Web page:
BERMAN: And - and we're pressing for answers. We want to know what they will do to get these families back together, but there are different questions than that. The President reversed his decision which led to the separation of the children and the parents in a way which would insist that the parents be held alongside the children in detention. I don't think you support that either, do you?

SCHIFF: No, I don't and this is not the choice. It's not just a choice between do we separate kids from their parents or do we lock up entire families. We had a process that worked well before the Administration changed that policy and that is, families were allowed essentially to be on probation where they were monitored intensely and required to show up for their court dates and that program was very successful, particularly with the asylum seekers. So like many things the President has done, he has created a crisis where there really wasn't one. We saw this months ago --

BERMAN: Congressman, there's no question that the policy of separating parents from their children is a situation that he created. That did not exist before; that was something new, but there is a legitimate question about what to do with these parents who do cross the borders with their children. Do you treat them differently than other people crossing the border illegally? If I'm reading you correctly, you are saying the White House wants to charge each person who crosses the border illegally with criminal charges. You're saying, no. Don't do that. We're not going to detain you if you have kids we're just not going to detain you period. That's your answer.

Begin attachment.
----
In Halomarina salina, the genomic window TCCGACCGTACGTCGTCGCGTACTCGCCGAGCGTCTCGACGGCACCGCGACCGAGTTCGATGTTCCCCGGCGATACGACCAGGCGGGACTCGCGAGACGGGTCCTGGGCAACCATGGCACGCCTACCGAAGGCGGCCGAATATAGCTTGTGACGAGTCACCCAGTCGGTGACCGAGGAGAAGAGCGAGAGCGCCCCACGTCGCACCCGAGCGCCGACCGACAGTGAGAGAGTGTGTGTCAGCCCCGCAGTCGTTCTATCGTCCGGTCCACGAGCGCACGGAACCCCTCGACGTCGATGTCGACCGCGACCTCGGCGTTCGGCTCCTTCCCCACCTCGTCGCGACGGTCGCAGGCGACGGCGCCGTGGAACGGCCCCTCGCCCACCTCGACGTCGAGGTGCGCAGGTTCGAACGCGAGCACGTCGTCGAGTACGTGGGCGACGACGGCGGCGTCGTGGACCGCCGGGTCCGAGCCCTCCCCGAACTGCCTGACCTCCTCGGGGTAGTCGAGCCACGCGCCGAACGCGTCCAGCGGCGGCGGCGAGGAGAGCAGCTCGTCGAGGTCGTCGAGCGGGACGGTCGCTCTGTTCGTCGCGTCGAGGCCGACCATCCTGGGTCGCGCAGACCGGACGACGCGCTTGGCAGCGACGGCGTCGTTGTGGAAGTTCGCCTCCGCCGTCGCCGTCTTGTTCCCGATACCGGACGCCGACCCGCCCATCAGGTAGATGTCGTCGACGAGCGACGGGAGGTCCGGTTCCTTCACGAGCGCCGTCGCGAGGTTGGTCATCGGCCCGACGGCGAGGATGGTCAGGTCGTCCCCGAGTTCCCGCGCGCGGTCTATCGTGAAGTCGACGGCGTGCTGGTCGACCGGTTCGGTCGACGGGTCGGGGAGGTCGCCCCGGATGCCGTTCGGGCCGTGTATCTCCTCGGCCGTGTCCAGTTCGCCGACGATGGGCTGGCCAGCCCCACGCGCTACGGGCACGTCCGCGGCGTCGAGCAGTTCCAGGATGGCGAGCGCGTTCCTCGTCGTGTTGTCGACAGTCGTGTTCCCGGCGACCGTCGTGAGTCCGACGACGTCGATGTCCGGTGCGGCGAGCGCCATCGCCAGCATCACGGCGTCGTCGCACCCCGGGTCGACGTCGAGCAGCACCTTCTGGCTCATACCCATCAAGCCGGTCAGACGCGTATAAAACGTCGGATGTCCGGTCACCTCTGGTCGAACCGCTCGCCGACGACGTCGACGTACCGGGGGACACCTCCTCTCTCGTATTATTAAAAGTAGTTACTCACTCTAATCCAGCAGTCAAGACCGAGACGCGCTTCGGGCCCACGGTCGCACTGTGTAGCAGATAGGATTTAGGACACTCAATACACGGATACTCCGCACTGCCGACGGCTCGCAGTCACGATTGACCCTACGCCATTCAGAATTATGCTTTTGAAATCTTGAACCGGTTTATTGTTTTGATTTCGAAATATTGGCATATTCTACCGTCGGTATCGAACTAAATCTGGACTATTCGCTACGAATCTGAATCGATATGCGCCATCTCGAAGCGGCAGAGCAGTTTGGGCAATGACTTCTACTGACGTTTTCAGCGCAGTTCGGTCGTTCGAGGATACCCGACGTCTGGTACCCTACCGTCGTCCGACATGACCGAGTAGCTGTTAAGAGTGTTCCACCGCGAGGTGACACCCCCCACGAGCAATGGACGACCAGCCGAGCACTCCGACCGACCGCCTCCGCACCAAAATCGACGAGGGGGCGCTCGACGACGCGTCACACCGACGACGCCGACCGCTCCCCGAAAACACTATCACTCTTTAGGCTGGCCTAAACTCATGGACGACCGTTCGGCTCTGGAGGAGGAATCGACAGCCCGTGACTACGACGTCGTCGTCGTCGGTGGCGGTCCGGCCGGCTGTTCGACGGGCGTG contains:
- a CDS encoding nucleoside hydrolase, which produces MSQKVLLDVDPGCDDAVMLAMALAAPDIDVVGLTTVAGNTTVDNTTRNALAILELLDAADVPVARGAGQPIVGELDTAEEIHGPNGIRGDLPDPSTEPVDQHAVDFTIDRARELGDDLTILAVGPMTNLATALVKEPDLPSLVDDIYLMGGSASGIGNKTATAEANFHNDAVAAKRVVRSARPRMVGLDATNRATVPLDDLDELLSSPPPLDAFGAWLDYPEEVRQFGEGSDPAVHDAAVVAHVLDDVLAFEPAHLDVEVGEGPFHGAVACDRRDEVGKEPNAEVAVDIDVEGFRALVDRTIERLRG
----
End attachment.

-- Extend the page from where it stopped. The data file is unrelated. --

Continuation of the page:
SCHIFF: Well my answer is that we don't have to criminalize everyone that's coming here seeking asylum that we had a process that I think was effective when people came to the border seeking asylum with their families, with their kids, when they were worried for the life of their children. We didn't treat them as criminals for seeking a way out of the violence. We put them through the asylum process where they would get adjudicated whether they had a valid asylum case in which case they could stay or they didn't have a valid asylum case in which case they were deported but we did it in a humane way. And we did that, yes in part because these are children and whether their parents have a good case or a bad case for asylum, we weren't about to punish the children. But this President has shown a willingness to punish the children.

BERMAN: If -- if someone crosses the border without children, do you feel it's okay to detain them?